Even if the Unión Patriótica was dead politically, somehow its spirit lingered. Despite the obstacles-the lack of money, the dangers, the wee prestige, the small hope of self-benefit, the dim chances of helping others-people still volunteered to be leftist politicians. Even stranger, there was a group of Colombians who hung on to the idea that a leftist political coalition was possible. They created what they called the Frente Social y Político. (For many, it was just a long-winded way of saying martyrs.) These included what was left of the UP, the Communist Party, and the M-19-the rebel group turned political party. There were others who tagged themselves as "independents," but they couldn't hide. It was the 2002 election, fifteen years after assassins had riddled UP presidential candidate Jaime Pardo Leal with bullets in the mountains outside of Bogotá, but little had changed. To be a politician in Colombia was an adventure. To be a leftist politician in Colombia was a death wish.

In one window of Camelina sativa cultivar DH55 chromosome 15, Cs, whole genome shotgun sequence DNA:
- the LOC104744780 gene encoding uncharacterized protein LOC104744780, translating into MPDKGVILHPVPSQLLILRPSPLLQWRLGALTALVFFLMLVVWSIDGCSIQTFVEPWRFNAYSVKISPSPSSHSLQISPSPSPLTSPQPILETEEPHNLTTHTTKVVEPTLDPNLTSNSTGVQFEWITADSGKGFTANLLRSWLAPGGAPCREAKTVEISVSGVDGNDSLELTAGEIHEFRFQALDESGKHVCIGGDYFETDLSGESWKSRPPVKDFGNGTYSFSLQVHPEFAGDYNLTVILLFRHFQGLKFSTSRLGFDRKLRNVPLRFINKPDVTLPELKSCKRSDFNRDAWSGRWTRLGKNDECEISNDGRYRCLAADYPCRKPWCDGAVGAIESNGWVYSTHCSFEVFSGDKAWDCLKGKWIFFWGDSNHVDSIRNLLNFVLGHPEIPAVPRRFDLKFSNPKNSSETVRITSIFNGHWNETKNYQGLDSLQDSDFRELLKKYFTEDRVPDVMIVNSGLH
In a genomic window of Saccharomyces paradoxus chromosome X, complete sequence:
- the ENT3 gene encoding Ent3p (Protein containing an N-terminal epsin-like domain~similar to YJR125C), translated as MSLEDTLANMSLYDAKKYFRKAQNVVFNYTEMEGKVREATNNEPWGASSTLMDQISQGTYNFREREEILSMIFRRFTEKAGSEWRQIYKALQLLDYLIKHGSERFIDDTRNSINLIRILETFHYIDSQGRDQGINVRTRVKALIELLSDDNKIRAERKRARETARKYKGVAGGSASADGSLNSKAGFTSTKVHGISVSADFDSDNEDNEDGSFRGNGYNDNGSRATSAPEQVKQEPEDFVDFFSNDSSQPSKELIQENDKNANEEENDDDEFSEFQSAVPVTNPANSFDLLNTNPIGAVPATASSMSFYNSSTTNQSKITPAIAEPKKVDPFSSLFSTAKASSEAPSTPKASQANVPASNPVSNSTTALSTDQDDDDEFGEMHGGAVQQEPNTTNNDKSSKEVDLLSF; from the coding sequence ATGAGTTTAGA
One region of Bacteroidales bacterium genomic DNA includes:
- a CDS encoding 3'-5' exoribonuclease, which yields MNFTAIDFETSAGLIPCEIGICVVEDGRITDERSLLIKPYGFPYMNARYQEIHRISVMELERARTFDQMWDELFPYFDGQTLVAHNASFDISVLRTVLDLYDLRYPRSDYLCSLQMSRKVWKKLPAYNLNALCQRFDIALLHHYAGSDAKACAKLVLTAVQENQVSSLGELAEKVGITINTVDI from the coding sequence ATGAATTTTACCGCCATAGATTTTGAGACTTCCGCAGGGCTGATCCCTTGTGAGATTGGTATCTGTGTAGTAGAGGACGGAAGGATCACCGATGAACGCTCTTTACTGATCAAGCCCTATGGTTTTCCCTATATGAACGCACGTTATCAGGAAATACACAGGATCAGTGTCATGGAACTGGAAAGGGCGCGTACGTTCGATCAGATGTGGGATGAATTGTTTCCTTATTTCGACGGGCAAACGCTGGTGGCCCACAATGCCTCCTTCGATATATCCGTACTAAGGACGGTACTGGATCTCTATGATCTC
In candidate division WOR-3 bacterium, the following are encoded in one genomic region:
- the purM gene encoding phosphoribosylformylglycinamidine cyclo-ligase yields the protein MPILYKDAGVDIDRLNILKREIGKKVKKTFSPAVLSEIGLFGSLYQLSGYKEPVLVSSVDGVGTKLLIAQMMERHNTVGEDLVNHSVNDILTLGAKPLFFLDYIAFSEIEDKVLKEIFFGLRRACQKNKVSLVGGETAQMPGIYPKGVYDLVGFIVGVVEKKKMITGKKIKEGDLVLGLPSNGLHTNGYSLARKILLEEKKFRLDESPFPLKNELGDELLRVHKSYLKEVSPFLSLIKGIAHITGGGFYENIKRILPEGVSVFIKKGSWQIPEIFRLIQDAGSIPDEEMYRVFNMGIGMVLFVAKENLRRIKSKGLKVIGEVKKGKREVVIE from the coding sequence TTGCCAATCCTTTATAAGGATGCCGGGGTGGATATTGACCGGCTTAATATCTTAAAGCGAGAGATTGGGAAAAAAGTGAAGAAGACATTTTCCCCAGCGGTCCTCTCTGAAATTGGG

The elections brought a typical swirl of turmoil and fear. The threats came from all sides, and everyone took cover. Machine politics still dominated Colombia, but it was under heavy protection. Liberal and Conservative politicians crisscrossed their regions behind phalanxes of security guards. One presidential candidate had seventy bodyguards with him at all times. Meanwhile, leftist politicians from the Frente on shoestring budgets slid from appointment to appointment and tried hard to strike a balance between getting to their supporters and not drawing too much attention to their campaigns. All politicians limited their public appearances. Some of them ran their campaigns from their homes, making phone calls and sending out flyers; others politicked over the television and radio. It was a virtual election without the modern equipment.
During my investigation into the UP, I had always wondered what it was like to campaign amid the threats, the bodyguards, and the guns. So during